“Reasonable suspicion ‘is formed by specific, articulable facts which, together with objective and reasonable inferences, form the basis for suspecting that the particular person detained is engaged in criminal activity.'” United States v. Thompson, 282 F.3d 673, 678 (9th Cir. 2002) (quoting United States v. Rojas-Millan, 234 F.3d 464, 468-69 (9th Cir. 2000)). The determination is made with reference to the “collective knowledge of the officers involved, and the inferences reached by experienced, trained officers.” Hall, 974 F.2d at 1204 (quoting United States v. Sharpe, 470 U.S. 675, 682 (1985)). Officers must be permitted “to draw on their own experience and specialized training to make inferences from and deductions about the cumulative information available to them that might well elude an untrained person.” Arvizu, 534 U.S. at 273.

         An investigatory stop based on reasonable suspicion satisfies the Constitution even if that reasonable suspicion is based on an officer's good-faith mistake of fact. United States v. Miguel, 368 F.3d 1150, 1153-54 (9th Cir. 2004). Further, the Supreme Court has held that even an officer's reasonable mistake of the law supports the view that a stop was reasonable. Heien v. North Carolina, 135 S.Ct. 530 (2014) (traffic stop deemed reasonable where officer mistakenly believed one burned-out tail light was contrary to law, but the code stated only that a car be “equipped with a stop lamp, ” which the vehicle had) (emphasis added)).

         In United States v. Miles, 247 F.3d 1009 (9th Cir. 2001), the United States Court of Appeals for the Ninth Circuit outlined what is permitted in a traffic stop and why:

It is well-settled that “[t]he purpose of a Terry stop is ‘to allow the officer to pursue his investigation without fear of violence.' ” United States v. Taylor, 716 F.2d 701, 708 (9th Cir.1983) (quoting Adams v. Williams, 407 U.S. 143, 146, 92 S.Ct. 1921, 32 L.Ed.2d 612 (1972)). Generally, “[a] Terry stop involves no more than a brief stop, interrogation and, under proper circumstances, a brief check for weapons.” United States v. Robertson, 833 F.2d 777, 780 (9th Cir.1987). If the stop proceeds beyond these limitations, an arrest occurs, which requires probable cause. Id. “There has been an arrest if, under the circumstances, a reasonable person would conclude that he was not free to leave after brief questioning.” United States v. Del Vizo, 918 F.2d 821, 824 (9th Cir.1990).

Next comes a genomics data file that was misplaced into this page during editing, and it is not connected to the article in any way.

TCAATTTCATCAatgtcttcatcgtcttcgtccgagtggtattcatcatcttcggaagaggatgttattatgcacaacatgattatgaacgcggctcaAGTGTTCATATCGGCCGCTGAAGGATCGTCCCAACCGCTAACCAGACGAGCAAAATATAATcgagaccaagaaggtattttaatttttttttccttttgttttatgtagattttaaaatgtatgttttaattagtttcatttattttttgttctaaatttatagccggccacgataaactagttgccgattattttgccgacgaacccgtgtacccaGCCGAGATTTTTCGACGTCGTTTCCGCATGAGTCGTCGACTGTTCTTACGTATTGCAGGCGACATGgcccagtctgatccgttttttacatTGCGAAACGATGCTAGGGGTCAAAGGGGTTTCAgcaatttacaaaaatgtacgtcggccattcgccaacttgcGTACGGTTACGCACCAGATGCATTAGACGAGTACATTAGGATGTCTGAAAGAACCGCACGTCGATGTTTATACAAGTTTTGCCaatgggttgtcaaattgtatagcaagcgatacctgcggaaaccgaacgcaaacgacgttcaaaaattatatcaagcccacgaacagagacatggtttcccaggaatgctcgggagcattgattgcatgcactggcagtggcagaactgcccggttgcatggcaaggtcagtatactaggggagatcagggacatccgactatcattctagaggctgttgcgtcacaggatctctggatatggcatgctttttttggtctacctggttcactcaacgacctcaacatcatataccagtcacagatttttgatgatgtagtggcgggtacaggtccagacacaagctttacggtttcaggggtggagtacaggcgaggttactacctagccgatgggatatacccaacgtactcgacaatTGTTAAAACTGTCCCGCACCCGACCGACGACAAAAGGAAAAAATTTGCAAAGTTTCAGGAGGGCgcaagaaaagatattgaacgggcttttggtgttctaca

Id. at 1012.

         In Whren, the Supreme Court unanimously rejected the argument “that the constitutional reasonableness of traffic stops depends on the actual motivations of the individual officers involved.” 517 U.S. at 813. Instead, the Court held that a traffic stop is per se reasonable under the Fourth Amendment so long as the police have probable cause that the motorist has violated any portion of the traffic code. Id. at 813-15. Thus, the Court upheld the seizure of illegal drugs found by plainclothes officers during a traffic stop, rejecting the defendants' argument that the stop was pretextual because plainclothes officers do not normally stop cars for minor traffic violations. It is clear, then, that pretextual traffic stops are not prohibited by the Fourth Amendment. The police officer's “[s]ubjective intentions [whatever they may be] play no role in ordinary, probable-cause Fourth Amendment analysis.” Id. at 813.The Court also rejected the argument that the standard should be different where “civil traffic regulations” are concerned. See Id. at 810-11.

         To summarize, “it is now clear that a police officer may stop and search any vehicle so long as the officer is able to articulate any kind of traffic or equipment violation.” See United States v. Choudhry, 461 F.3d 1097, 1098 (9th Cir. 2006) (holding that a civil parking violation “falls within the scope of the Supreme Court's decision in Whren”).

         B. Searches of ...


Buy This Entire Record For $7.95

Download the entire decision to receive the complete text, official citation,
docket number, dissents and concurrences, and footnotes for this case.

Learn more about what you receive with purchase of this case.